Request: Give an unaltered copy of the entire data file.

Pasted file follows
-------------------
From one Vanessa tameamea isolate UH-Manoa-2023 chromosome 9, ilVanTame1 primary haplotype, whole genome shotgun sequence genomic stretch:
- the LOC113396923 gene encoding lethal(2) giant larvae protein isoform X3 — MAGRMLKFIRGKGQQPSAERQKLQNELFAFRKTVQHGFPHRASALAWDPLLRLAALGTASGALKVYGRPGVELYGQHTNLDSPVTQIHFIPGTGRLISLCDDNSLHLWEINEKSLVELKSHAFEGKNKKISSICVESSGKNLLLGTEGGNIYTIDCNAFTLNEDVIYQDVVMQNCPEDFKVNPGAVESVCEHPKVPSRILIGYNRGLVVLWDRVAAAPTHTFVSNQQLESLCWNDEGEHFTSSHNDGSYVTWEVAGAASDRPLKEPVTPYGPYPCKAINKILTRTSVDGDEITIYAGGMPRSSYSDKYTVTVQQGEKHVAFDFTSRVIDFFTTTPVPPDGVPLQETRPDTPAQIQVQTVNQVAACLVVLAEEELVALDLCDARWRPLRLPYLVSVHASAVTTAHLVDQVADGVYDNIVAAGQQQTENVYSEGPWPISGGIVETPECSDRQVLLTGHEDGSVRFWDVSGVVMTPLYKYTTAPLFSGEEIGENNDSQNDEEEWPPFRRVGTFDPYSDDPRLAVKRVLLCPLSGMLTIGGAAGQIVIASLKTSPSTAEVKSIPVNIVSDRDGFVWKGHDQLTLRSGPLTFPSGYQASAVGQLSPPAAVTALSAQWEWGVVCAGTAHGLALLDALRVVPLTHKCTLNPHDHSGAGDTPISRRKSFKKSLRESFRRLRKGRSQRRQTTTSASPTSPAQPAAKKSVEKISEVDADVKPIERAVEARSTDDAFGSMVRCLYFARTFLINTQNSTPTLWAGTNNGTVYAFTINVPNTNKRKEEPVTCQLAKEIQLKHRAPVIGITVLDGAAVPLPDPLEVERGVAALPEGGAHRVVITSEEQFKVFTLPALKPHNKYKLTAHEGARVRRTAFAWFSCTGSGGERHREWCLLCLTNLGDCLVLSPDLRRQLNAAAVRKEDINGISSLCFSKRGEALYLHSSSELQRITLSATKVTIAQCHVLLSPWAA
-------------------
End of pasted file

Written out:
From one Vanessa tameamea isolate UH-Manoa-2023 chromosome 9, ilVanTame1 primary haplotype, whole genome shotgun sequence genomic stretch:
- the LOC113396923 gene encoding lethal(2) giant larvae protein isoform X3 — MAGRMLKFIRGKGQQPSAERQKLQNELFAFRKTVQHGFPHRASALAWDPLLRLAALGTASGALKVYGRPGVELYGQHTNLDSPVTQIHFIPGTGRLISLCDDNSLHLWEINEKSLVELKSHAFEGKNKKISSICVESSGKNLLLGTEGGNIYTIDCNAFTLNEDVIYQDVVMQNCPEDFKVNPGAVESVCEHPKVPSRILIGYNRGLVVLWDRVAAAPTHTFVSNQQLESLCWNDEGEHFTSSHNDGSYVTWEVAGAASDRPLKEPVTPYGPYPCKAINKILTRTSVDGDEITIYAGGMPRSSYSDKYTVTVQQGEKHVAFDFTSRVIDFFTTTPVPPDGVPLQETRPDTPAQIQVQTVNQVAACLVVLAEEELVALDLCDARWRPLRLPYLVSVHASAVTTAHLVDQVADGVYDNIVAAGQQQTENVYSEGPWPISGGIVETPECSDRQVLLTGHEDGSVRFWDVSGVVMTPLYKYTTAPLFSGEEIGENNDSQNDEEEWPPFRRVGTFDPYSDDPRLAVKRVLLCPLSGMLTIGGAAGQIVIASLKTSPSTAEVKSIPVNIVSDRDGFVWKGHDQLTLRSGPLTFPSGYQASAVGQLSPPAAVTALSAQWEWGVVCAGTAHGLALLDALRVVPLTHKCTLNPHDHSGAGDTPISRRKSFKKSLRESFRRLRKGRSQRRQTTTSASPTSPAQPAAKKSVEKISEVDADVKPIERAVEARSTDDAFGSMVRCLYFARTFLINTQNSTPTLWAGTNNGTVYAFTINVPNTNKRKEEPVTCQLAKEIQLKHRAPVIGITVLDGAAVPLPDPLEVERGVAALPEGGAHRVVITSEEQFKVFTLPALKPHNKYKLTAHEGARVRRTAFAWFSCTGSGGERHREWCLLCLTNLGDCLVLSPDLRRQLNAAAVRKEDINGISSLCFSKRGEALYLHSSSELQRITLSATKVTIAQCHVLLSPWAA